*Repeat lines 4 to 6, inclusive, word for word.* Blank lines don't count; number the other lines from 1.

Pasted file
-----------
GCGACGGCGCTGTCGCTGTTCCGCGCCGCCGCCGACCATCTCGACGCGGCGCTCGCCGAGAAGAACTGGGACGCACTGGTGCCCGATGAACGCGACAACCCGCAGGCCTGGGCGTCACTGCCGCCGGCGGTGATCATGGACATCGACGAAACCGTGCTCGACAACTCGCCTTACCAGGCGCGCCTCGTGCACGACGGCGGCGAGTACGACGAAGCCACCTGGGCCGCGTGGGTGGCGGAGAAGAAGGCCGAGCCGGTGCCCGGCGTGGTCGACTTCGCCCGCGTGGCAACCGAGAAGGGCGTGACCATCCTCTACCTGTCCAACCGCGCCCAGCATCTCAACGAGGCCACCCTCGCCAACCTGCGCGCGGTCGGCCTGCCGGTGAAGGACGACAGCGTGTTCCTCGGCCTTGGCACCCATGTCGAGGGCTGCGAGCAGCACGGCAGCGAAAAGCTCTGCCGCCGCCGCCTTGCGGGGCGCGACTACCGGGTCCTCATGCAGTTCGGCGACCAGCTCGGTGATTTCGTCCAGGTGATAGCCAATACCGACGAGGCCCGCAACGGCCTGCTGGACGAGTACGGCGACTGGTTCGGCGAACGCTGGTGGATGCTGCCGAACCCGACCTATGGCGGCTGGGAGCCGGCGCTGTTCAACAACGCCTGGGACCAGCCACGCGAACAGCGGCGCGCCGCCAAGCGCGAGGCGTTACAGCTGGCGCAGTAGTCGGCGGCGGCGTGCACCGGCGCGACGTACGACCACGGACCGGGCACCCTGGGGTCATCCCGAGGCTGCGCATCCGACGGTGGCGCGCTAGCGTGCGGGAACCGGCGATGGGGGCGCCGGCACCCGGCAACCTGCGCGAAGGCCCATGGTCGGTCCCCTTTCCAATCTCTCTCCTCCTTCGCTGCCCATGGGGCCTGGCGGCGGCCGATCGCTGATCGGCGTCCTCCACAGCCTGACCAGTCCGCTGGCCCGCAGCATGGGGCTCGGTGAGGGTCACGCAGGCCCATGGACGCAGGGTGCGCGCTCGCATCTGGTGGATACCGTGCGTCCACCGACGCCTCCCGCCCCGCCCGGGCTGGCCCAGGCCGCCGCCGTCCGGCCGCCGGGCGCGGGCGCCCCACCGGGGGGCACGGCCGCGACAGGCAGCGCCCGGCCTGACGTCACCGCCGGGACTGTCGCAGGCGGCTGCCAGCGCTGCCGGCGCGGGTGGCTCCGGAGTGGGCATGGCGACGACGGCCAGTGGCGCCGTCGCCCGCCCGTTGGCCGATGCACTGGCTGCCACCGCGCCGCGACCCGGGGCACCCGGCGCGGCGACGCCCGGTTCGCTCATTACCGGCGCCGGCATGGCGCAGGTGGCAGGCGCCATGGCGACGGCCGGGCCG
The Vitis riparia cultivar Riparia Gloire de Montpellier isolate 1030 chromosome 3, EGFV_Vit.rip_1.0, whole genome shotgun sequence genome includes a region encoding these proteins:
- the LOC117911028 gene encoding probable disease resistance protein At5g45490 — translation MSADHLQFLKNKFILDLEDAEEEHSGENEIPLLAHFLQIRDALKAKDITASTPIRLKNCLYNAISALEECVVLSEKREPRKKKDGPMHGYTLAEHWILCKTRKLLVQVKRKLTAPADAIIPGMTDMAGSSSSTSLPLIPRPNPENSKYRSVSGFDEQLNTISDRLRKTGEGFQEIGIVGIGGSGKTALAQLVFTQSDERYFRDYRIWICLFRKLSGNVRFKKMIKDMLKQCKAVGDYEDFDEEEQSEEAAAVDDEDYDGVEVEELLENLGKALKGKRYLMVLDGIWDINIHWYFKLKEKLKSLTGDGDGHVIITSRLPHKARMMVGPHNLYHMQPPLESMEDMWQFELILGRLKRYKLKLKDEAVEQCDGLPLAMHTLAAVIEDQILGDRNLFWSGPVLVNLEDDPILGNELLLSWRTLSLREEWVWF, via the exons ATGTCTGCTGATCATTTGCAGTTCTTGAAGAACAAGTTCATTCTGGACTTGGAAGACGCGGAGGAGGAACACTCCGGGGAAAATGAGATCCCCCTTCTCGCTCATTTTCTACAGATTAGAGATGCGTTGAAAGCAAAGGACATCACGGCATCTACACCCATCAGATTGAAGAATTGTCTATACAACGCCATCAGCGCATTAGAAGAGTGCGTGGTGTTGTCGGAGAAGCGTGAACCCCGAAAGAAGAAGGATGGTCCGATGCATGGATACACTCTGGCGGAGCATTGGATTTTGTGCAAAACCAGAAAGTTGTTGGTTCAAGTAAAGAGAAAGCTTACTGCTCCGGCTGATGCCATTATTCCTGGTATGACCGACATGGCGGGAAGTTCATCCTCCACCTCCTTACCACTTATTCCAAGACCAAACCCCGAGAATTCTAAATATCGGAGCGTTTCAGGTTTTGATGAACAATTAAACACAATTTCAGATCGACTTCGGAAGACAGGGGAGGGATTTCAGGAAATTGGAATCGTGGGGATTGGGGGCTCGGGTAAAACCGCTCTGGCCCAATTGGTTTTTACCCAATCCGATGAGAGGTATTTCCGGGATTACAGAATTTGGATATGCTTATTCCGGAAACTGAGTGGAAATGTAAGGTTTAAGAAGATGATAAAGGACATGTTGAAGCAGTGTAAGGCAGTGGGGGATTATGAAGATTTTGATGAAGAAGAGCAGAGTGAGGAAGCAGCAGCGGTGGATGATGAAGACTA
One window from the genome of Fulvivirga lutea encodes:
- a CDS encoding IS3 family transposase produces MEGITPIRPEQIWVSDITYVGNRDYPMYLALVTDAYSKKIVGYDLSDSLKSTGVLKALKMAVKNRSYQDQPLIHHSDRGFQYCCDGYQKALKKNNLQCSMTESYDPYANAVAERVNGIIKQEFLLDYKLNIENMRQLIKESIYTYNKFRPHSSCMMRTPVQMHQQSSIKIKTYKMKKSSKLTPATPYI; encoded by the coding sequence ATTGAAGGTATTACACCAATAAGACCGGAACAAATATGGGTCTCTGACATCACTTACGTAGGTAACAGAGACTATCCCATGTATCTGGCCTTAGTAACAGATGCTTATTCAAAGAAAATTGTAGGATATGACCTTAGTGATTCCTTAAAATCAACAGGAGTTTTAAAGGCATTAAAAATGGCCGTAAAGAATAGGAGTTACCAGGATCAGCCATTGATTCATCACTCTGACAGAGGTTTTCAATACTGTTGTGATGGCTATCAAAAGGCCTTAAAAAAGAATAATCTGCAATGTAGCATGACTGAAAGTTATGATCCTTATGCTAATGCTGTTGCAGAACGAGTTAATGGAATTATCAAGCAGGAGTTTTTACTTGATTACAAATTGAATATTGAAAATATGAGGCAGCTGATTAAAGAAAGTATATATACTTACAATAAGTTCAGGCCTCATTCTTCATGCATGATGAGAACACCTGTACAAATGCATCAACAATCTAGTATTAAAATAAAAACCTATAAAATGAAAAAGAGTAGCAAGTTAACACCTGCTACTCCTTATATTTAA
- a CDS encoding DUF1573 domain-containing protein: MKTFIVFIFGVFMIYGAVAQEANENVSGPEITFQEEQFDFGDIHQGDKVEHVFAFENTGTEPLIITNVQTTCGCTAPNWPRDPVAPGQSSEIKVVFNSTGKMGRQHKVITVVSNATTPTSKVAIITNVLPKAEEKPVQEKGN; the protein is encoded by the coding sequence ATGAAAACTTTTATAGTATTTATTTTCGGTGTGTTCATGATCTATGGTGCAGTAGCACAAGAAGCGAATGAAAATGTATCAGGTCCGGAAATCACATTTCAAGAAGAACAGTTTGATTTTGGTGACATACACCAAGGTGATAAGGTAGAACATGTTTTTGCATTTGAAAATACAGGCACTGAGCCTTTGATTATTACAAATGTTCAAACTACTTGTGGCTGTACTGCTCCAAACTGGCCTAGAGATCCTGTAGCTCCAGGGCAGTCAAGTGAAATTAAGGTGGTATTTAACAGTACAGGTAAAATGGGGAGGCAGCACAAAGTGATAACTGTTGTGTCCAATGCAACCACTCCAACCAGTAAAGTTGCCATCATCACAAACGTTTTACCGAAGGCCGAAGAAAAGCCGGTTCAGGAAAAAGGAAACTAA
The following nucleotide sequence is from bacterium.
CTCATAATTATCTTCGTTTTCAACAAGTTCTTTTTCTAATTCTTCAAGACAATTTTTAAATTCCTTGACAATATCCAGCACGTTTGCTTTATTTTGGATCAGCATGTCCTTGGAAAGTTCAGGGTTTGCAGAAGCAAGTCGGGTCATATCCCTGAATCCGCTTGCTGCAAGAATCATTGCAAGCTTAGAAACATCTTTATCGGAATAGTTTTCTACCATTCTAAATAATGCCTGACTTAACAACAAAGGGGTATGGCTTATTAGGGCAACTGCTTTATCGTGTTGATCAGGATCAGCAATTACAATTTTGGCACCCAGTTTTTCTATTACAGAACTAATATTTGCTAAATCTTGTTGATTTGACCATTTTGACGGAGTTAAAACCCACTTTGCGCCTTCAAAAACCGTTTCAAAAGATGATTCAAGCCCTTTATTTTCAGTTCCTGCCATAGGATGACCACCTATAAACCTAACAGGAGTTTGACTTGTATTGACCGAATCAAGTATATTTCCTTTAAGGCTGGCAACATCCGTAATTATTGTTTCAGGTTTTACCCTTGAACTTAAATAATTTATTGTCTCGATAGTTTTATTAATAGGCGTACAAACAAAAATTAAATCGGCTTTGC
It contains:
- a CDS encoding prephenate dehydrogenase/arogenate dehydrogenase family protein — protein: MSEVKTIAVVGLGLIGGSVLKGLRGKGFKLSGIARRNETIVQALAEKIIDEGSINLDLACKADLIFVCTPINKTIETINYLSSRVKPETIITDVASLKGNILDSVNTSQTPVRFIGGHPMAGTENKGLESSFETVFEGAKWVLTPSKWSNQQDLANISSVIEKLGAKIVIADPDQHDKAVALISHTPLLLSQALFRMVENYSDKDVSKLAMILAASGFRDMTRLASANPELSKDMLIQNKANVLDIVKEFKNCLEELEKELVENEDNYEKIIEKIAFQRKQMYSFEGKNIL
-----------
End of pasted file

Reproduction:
One window from the genome of Fulvivirga lutea encodes:
- a CDS encoding IS3 family transposase produces MEGITPIRPEQIWVSDITYVGNRDYPMYLALVTDAYSKKIVGYDLSDSLKSTGVLKALKMAVKNRSYQDQPLIHHSDRGFQYCCDGYQKALKKNNLQCSMTESYDPYANAVAERVNGIIKQEFLLDYKLNIENMRQLIKESIYTYNKFRPHSSCMMRTPVQMHQQSSIKIKTYKMKKSSKLTPATPYI; encoded by the coding sequence ATTGAAGGTATTACACCAATAAGACCGGAACAAATATGGGTCTCTGACATCACTTACGTAGGTAACAGAGACTATCCCATGTATCTGGCCTTAGTAACAGATGCTTATTCAAAGAAAATTGTAGGATATGACCTTAGTGATTCCTTAAAATCAACAGGAGTTTTAAAGGCATTAAAAATGGCCGTAAAGAATAGGAGTTACCAGGATCAGCCATTGATTCATCACTCTGACAGAGGTTTTCAATACTGTTGTGATGGCTATCAAAAGGCCTTAAAAAAGAATAATCTGCAATGTAGCATGACTGAAAGTTATGATCCTTATGCTAATGCTGTTGCAGAACGAGTTAATGGAATTATCAAGCAGGAGTTTTTACTTGATTACAAATTGAATATTGAAAATATGAGGCAGCTGATTAAAGAAAGTATATATACTTACAATAAGTTCAGGCCTCATTCTTCATGCATGATGAGAACACCTGTACAAATGCATCAACAATCTAGTATTAAAATAAAAACCTATAAAATGAAAAAGAGTAGCAAGTTAACACCTGCTACTCCTTATATTTAA
- a CDS encoding DUF1573 domain-containing protein: MKTFIVFIFGVFMIYGAVAQEANENVSGPEITFQEEQFDFGDIHQGDKVEHVFAFENTGTEPLIITNVQTTCGCTAPNWPRDPVAPGQSSEIKVVFNSTGKMGRQHKVITVVSNATTPTSKVAIITNVLPKAEEKPVQEKGN; the protein is encoded by the coding sequence ATGAAAACTTTTATAGTATTTATTTTCGGTGTGTTCATGATCTATGGTGCAGTAGCACAAGAAGCGAATGAAAATGTATCAGGTCCGGAAATCACATTTCAAGAAGAACAGTTTGATTTTGGTGACATACACCAAGGTGATAAGGTAGAACATGTTTTTGCATTTGAAAATACAGGCACTGAGCCTTTGATTATTACAAATGTTCAAACTACTTGTGGCTGTACTGCTCCAAACTGGCCTAGAGATCCTGTAGCTCCAGGGCAGTCAAGTGAAATTAAGGTGGTATTTAACAGTACAGGTAAAATGGGGAGGCAGCACAAAGTGATAACTGTTGTGTCCAATGCAACCACTCCAACCAGTAAAGTTGCCATCATCACAAACGTTTTACCGAAGGCCGAAGAAAAGCCGGTTCAGGAAAAAGGAAACTAA